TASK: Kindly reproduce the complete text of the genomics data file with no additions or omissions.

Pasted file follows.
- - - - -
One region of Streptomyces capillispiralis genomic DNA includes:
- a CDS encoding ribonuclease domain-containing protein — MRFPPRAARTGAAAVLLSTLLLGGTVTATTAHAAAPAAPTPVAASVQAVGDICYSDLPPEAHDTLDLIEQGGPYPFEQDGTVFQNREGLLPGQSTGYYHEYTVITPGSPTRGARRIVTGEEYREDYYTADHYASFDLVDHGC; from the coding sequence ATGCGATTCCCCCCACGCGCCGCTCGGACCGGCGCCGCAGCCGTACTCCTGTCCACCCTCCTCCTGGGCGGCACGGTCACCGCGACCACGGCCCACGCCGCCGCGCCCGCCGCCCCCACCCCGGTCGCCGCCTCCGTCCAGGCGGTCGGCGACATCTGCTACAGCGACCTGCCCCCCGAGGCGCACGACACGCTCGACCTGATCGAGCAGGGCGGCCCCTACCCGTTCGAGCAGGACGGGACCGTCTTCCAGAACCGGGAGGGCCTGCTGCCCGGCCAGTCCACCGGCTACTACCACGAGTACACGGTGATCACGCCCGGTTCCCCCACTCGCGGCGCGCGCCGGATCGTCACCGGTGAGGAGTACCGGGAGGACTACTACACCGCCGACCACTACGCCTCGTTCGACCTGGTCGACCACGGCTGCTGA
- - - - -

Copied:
One region of Streptomyces capillispiralis genomic DNA includes:
- a CDS encoding ribonuclease domain-containing protein — MRFPPRAARTGAAAVLLSTLLLGGTVTATTAHAAAPAAPTPVAASVQAVGDICYSDLPPEAHDTLDLIEQGGPYPFEQDGTVFQNREGLLPGQSTGYYHEYTVITPGSPTRGARRIVTGEEYREDYYTADHYASFDLVDHGC; from the coding sequence ATGCGATTCCCCCCACGCGCCGCTCGGACCGGCGCCGCAGCCGTACTCCTGTCCACCCTCCTCCTGGGCGGCACGGTCACCGCGACCACGGCCCACGCCGCCGCGCCCGCCGCCCCCACCCCGGTCGCCGCCTCCGTCCAGGCGGTCGGCGACATCTGCTACAGCGACCTGCCCCCCGAGGCGCACGACACGCTCGACCTGATCGAGCAGGGCGGCCCCTACCCGTTCGAGCAGGACGGGACCGTCTTCCAGAACCGGGAGGGCCTGCTGCCCGGCCAGTCCACCGGCTACTACCACGAGTACACGGTGATCACGCCCGGTTCCCCCACTCGCGGCGCGCGCCGGATCGTCACCGGTGAGGAGTACCGGGAGGACTACTACACCGCCGACCACTACGCCTCGTTCGACCTGGTCGACCACGGCTGCTGA